sick dog

My Dog Has Cancer, When Do I Put Him Down? Different Outcomes For Different Situations Explained

Your dog is part of your family, so a cancer diagnosis can be devastating. You need to keep your heads up and do whatever you need to do with your dog’s needs in mind. Most people find it difficult to understand the process and they cannot figure out when it is time to let their furry friends go. So, my dog has cancer, when do I put him down?

 

Each situation is unique

Never make a decision based on someone else’s experience or dog because dogs are different. Before deciding when to put a dog down, it is imperative to understand that dogs are different. For example, some dogs might be diagnosed with cancer when their behaviors become worrying for their owners. Some others are diagnosed with the affection at a routine exam. Some dogs have a few days left, while others can have months.

Your dog is just like a person – different dogs have different bodies and different reactions to medical conditions. Your vet will always help you accordingly, but daily notes and observations regarding your dog can help you make a better decision. Now that you understand that two situations are never alike, what else do you need to know?

 

Can a dog with cancer feel comfortable?

My dog has cancer, when do I put him down? There is no rush and there is more education required before that sad moment. How does your dog feel while suffering from cancer? Will your dog feel miserable on a daily basis? Will it manage to enjoy its time left and still feel comfortable? The answer depends on a few factors and the type of cancer is the most important one.

Your vet will try anything they can to make your dog feel comfortable. A special diet could help, while pain management is also worth some attention. More frequent checkups and tips for extra comfort can add some joy to your dog’s life. Such hard times require a closer relationship with the vet to ensure your dog is in safe hands.

 

My dog has cancer, when do I put him down?

You know this time will come, but you do not know when. Your dog cannot tell you how it feels, so you have to understand the signs associated with the sickness. A drastic decline in the appetite means your dog is miserable. Some dogs may stop eating at all. Rapid weight loss will inevitably kick in too, while diarrhea and vomiting tend to persist. For such signs, you know it might be the time to let your best friend go.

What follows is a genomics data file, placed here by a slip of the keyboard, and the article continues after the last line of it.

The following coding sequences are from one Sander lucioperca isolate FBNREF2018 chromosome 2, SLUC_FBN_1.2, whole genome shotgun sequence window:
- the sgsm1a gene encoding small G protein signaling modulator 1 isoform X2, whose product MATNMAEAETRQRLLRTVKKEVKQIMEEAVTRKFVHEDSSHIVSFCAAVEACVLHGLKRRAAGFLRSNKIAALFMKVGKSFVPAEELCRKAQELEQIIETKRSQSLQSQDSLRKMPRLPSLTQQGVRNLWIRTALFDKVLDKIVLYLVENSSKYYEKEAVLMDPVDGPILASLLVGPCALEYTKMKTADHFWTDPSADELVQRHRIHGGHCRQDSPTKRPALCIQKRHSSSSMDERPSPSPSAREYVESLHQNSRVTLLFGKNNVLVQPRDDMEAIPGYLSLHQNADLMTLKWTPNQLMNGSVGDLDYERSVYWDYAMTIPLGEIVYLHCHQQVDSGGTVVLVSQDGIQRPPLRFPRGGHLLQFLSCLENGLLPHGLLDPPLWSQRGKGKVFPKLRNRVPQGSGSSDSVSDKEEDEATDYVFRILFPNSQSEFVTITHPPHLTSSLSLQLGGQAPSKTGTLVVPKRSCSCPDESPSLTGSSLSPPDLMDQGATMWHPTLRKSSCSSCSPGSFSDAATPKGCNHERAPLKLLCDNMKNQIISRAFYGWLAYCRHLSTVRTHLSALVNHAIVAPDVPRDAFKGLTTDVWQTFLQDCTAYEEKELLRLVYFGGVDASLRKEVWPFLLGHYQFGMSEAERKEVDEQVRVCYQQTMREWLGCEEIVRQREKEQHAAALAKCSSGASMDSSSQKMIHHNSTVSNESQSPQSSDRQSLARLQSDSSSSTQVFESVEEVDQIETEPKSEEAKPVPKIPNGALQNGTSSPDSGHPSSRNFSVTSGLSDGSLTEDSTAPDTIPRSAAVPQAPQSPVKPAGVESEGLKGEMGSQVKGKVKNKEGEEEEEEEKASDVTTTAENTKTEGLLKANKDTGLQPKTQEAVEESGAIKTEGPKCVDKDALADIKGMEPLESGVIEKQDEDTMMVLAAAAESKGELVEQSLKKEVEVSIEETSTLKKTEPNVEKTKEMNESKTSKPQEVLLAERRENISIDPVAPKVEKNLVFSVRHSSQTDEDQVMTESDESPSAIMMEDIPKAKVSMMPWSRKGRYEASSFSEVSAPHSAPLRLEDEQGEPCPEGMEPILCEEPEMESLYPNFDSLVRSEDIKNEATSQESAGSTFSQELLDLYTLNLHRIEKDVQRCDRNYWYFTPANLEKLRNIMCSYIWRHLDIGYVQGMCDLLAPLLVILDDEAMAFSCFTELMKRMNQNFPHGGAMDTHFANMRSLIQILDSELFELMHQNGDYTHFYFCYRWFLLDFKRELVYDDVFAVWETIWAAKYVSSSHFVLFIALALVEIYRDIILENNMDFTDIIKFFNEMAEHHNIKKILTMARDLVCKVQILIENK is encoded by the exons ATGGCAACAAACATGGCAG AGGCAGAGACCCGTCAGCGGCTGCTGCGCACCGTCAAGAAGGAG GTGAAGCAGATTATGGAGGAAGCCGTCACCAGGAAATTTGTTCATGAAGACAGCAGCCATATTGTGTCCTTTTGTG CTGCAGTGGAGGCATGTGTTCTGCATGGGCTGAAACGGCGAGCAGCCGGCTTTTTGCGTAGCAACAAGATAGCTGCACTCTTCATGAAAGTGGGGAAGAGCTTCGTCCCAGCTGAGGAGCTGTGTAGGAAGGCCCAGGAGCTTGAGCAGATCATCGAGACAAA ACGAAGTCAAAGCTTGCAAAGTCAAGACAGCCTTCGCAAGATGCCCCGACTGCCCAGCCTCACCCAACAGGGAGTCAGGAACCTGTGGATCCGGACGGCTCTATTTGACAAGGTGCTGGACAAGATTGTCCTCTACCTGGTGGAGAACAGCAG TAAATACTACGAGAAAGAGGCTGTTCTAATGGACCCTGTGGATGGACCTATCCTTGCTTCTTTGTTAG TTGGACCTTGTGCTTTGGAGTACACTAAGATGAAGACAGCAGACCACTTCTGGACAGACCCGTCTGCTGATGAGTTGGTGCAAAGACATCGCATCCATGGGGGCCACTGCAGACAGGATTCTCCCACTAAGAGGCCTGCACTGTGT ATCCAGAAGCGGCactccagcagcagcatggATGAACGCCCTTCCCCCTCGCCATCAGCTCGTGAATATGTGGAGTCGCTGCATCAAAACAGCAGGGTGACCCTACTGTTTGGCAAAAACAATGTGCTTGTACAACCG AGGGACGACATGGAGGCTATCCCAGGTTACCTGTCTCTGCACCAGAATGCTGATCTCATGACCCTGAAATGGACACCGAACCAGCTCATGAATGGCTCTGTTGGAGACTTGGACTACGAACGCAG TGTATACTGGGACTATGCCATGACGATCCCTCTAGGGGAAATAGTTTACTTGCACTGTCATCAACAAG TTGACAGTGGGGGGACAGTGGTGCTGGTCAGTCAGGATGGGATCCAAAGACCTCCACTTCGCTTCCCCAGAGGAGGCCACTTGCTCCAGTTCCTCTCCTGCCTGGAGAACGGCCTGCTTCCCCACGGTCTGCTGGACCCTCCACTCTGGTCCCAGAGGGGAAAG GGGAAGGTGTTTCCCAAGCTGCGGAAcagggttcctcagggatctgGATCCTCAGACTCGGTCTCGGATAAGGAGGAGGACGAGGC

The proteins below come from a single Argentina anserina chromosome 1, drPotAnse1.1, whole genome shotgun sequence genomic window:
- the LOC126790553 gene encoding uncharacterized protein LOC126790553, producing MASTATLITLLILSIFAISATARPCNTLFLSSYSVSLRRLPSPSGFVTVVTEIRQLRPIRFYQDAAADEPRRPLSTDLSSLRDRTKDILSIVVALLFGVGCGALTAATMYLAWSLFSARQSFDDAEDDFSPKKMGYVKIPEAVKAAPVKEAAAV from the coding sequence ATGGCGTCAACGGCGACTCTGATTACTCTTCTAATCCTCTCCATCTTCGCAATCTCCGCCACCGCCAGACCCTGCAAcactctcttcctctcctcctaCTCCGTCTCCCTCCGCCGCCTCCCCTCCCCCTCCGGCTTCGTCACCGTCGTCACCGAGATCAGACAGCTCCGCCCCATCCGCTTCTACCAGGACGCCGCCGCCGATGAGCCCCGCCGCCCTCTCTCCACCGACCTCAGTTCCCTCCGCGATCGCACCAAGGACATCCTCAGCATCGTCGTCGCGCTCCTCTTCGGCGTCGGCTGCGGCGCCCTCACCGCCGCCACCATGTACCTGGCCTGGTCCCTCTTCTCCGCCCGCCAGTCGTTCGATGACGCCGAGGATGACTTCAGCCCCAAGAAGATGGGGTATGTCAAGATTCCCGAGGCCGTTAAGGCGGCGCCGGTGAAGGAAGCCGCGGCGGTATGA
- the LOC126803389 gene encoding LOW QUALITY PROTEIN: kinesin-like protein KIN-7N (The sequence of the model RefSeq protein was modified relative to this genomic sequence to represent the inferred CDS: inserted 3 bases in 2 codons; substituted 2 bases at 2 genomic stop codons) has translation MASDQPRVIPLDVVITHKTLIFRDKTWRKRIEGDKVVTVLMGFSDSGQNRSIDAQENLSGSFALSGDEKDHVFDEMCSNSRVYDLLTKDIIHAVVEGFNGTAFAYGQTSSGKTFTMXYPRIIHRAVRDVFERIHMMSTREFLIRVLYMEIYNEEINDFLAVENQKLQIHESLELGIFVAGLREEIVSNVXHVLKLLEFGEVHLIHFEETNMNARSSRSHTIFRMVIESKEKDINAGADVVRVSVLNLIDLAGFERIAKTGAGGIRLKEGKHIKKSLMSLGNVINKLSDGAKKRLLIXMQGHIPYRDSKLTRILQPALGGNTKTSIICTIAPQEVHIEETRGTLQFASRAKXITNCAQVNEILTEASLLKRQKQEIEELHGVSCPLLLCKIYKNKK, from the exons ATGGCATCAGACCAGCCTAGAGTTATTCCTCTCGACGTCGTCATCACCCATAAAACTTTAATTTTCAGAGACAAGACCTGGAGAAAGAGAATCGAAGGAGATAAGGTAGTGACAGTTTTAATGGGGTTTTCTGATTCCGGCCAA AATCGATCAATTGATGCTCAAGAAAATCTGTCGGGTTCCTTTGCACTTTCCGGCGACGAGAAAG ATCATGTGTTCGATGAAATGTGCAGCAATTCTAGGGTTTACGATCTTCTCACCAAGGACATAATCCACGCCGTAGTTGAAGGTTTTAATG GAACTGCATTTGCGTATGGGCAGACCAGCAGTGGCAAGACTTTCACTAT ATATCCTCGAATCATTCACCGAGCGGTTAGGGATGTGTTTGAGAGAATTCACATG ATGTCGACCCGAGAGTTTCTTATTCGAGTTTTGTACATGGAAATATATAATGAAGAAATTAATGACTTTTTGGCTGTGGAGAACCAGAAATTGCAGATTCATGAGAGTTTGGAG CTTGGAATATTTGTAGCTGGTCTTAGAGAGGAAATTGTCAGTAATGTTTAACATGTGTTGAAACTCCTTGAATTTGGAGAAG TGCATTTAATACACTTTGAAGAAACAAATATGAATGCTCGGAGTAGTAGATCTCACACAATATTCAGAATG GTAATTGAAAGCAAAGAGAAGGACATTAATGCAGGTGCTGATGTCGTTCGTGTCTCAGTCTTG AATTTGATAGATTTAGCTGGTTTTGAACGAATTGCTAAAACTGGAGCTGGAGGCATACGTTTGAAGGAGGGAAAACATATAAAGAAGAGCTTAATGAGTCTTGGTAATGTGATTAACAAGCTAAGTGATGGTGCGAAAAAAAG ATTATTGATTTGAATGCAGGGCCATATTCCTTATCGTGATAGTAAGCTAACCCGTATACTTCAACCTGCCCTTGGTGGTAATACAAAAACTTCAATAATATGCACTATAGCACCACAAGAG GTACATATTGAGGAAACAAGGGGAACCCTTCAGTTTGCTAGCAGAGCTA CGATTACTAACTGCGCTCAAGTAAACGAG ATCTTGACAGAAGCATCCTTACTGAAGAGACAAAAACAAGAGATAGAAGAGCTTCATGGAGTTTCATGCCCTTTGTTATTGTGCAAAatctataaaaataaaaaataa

Difficulty moving, slowing down, breathing changes, permanent limping and lethargy are also common signs that you have to tell your dog goodbye. Besides, your furry friend will lose interest in things they used to love.

Keep in mind that you know your dog better than anyone else, so you should know precisely when its daily behavior changes to 180 degrees. If you think your friend is suffering all the time, you might want to consider euthanasia.

 

My dog acts fine and feels happy

Again, different dogs act in front of cancer in different ways. The signs of euthanasia will not kick in straight away. Your dog will feel normal for a while, but sooner or later, they will still occur. Some dogs will feel comfortable and enjoy their lives, despite having cancer. Obviously, you do not want to kill a happy dog. Remember – there is no pressure at all. If your dog seems to enjoy life, take advantage of it. You are lucky. Spend as much time as you can together and enjoy every moment of it.


Conclusion

The bottom line, many pet owners feel overwhelmed about this decision, but there is no pressure. You do not always have to go this way. While some dogs may show a visible decline in no time, some others will carry on for months or years with cancer.

If your dog is happy and carries on well, you should definitely enjoy its last months around you. If it feels miserable and there is no joy in its daily activities, you have to act in your friend’s interest and let it go.

Euthanasia is a sad moment in a dog owner’s life, but there are worse ways to finish this relationship. Letting your dog struggle just for you to have it around some more is not really in its interest – it is just a selfish act. You know your dog better than anyone else, but do take a vet’s advice into consideration too.

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